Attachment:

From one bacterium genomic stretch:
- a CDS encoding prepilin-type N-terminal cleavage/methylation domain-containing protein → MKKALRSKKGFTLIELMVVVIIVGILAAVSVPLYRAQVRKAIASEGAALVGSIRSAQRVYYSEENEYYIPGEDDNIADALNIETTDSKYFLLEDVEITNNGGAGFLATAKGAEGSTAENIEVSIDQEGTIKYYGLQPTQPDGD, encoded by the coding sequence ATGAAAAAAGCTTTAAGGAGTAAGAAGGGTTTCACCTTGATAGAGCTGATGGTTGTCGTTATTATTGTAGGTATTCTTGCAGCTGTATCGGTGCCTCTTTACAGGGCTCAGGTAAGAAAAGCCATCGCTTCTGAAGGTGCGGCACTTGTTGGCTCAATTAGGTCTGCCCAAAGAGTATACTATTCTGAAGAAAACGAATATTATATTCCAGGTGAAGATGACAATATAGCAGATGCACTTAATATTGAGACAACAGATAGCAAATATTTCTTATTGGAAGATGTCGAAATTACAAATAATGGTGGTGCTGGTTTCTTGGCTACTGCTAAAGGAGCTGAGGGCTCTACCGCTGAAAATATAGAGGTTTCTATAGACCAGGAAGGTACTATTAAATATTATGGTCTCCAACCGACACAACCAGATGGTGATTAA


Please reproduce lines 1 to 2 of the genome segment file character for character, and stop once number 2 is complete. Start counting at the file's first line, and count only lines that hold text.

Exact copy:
From one bacterium genomic stretch:
- a CDS encoding prepilin-type N-terminal cleavage/methylation domain-containing protein → MKKALRSKKGFTLIELMVVVIIVGILAAVSVPLYRAQVRKAIASEGAALVGSIRSAQRVYYSEENEYYIPGEDDNIADALNIETTDSKYFLLEDVEITNNGGAGFLATAKGAEGSTAENIEVSIDQEGTIKYYGLQPTQPDGD, encoded by the coding sequence ATGAAAAAAGCTTTAAGGAGTAAGAAGGGTTTCACCTTGATAGAGCTGATGGTTGTCGTTATTATTGTAGGTATTCTTGCAGCTGTATCGGTGCCTCTTTACAGGGCTCAGGTAAGAAAAGCCATCGCTTCTGAAGGTGCGGCACTTGTTGGCTCAATTAGGTCTGCCCAAAGAGTATACTATTCTGAAGAAAACGAATATTATATTCCAGGTGAAGATGACAATATAGCAGATGCACTTAATATTGAGACAACAGATAGCAAATATTTCTTATTGGAAGATGTCGAAATTACAAATAATGGTGGTGCTGGTTTCTTGGCTACTGCTAAAGGAGCTGAGGGCTCTACCGCTGAAAATATAGAGGTTTCTATAGACCAGGAAGGTACTATTAAATATTATGGTCTCCAACCGACACAACCAGATGGTGATTAA